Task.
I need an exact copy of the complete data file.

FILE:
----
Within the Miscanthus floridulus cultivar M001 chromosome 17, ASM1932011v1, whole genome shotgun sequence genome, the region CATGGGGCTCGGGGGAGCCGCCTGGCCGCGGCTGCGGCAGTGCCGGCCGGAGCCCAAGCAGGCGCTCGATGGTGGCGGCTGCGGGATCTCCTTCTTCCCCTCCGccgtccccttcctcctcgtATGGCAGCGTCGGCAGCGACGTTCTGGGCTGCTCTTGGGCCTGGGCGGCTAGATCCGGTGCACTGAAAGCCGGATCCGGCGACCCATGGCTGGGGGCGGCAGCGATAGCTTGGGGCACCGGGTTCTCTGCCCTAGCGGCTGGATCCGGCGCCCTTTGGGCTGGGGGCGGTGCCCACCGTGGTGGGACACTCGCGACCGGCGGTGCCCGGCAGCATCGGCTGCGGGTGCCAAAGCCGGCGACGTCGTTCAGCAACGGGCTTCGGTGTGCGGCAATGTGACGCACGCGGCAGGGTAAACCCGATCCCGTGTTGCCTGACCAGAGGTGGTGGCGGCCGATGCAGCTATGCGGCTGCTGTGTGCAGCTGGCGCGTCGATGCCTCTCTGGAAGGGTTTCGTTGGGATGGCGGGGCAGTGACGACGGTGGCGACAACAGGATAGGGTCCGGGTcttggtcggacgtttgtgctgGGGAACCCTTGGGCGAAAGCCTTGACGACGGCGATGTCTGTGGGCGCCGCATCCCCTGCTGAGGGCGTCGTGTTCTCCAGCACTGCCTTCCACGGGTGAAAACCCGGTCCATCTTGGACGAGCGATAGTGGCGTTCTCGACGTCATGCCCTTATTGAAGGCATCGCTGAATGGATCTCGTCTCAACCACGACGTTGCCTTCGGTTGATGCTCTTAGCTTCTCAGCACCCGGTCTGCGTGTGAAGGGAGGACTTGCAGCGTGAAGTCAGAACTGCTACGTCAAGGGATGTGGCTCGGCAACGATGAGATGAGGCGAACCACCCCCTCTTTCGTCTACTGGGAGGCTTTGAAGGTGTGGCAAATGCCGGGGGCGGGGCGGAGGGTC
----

Within the Miscanthus floridulus cultivar M001 chromosome 17, ASM1932011v1, whole genome shotgun sequence genome, the region CATGGGGCTCGGGGGAGCCGCCTGGCCGCGGCTGCGGCAGTGCCGGCCGGAGCCCAAGCAGGCGCTCGATGGTGGCGGCTGCGGGATCTCCTTCTTCCCCTCCGccgtccccttcctcctcgtATGGCAGCGTCGGCAGCGACGTTCTGGGCTGCTCTTGGGCCTGGGCGGCTAGATCCGGTGCACTGAAAGCCGGATCCGGCGACCCATGGCTGGGGGCGGCAGCGATAGCTTGGGGCACCGGGTTCTCTGCCCTAGCGGCTGGATCCGGCGCCCTTTGGGCTGGGGGCGGTGCCCACCGTGGTGGGACACTCGCGACCGGCGGTGCCCGGCAGCATCGGCTGCGGGTGCCAAAGCCGGCGACGTCGTTCAGCAACGGGCTTCGGTGTGCGGCAATGTGACGCACGCGGCAGGGTAAACCCGATCCCGTGTTGCCTGACCAGAGGTGGTGGCGGCCGATGCAGCTATGCGGCTGCTGTGTGCAGCTGGCGCGTCGATGCCTCTCTGGAAGGGTTTCGTTGGGATGGCGGGGCAGTGACGACGGTGGCGACAACAGGATAGGGTCCGGGTcttggtcggacgtttgtgctgGGGAACCCTTGGGCGAAAGCCTTGACGACGGCGATGTCTGTGGGCGCCGCATCCCCTGCTGAGGGCGTCGTGTTCTCCAGCACTGCCTTCCACGGGTGAAAACCCGGTCCATCTTGGACGAGCGATAGTGGCGTTCTCGACGTCATGCCCTTATTGAAGGCATCGCTGAATGGATCTCGTCTCAACCACGACGTTGCCTTCGGTTGATGCTCTTAGCTTCTCAGCACCCGGTCTGCGTGTGAAGGGAGGACTTGCAGCGTGAAGTCAGAACTGCTACGTCAAGGGATGTGGCTCGGCAACGATGAGATGAGGCGAACCACCCCCTCTTTCGTCTACTGGGAGGCTTTGAAGGTGTGGCAAATGCCGGGGGCGGGGCGGAGGGTC